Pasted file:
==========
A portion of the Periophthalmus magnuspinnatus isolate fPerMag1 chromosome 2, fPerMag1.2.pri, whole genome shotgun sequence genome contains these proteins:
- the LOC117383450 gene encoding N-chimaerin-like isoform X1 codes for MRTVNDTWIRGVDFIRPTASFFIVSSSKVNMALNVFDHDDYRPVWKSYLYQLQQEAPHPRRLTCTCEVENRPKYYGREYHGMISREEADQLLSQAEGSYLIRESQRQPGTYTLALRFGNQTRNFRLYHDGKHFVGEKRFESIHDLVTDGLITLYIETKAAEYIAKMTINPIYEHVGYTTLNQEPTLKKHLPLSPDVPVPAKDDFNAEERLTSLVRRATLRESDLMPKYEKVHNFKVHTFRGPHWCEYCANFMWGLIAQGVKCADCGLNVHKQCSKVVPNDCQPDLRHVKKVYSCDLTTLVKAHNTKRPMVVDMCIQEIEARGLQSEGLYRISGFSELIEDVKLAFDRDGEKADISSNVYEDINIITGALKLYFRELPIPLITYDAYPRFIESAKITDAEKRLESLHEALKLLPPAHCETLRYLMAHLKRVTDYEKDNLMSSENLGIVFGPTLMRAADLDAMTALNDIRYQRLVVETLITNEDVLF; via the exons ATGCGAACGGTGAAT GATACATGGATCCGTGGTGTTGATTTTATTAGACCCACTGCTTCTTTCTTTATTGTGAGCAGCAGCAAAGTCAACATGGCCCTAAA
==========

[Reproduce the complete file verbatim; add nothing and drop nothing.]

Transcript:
A portion of the Periophthalmus magnuspinnatus isolate fPerMag1 chromosome 2, fPerMag1.2.pri, whole genome shotgun sequence genome contains these proteins:
- the LOC117383450 gene encoding N-chimaerin-like isoform X1 codes for MRTVNDTWIRGVDFIRPTASFFIVSSSKVNMALNVFDHDDYRPVWKSYLYQLQQEAPHPRRLTCTCEVENRPKYYGREYHGMISREEADQLLSQAEGSYLIRESQRQPGTYTLALRFGNQTRNFRLYHDGKHFVGEKRFESIHDLVTDGLITLYIETKAAEYIAKMTINPIYEHVGYTTLNQEPTLKKHLPLSPDVPVPAKDDFNAEERLTSLVRRATLRESDLMPKYEKVHNFKVHTFRGPHWCEYCANFMWGLIAQGVKCADCGLNVHKQCSKVVPNDCQPDLRHVKKVYSCDLTTLVKAHNTKRPMVVDMCIQEIEARGLQSEGLYRISGFSELIEDVKLAFDRDGEKADISSNVYEDINIITGALKLYFRELPIPLITYDAYPRFIESAKITDAEKRLESLHEALKLLPPAHCETLRYLMAHLKRVTDYEKDNLMSSENLGIVFGPTLMRAADLDAMTALNDIRYQRLVVETLITNEDVLF; via the exons ATGCGAACGGTGAAT GATACATGGATCCGTGGTGTTGATTTTATTAGACCCACTGCTTCTTTCTTTATTGTGAGCAGCAGCAAAGTCAACATGGCCCTAAA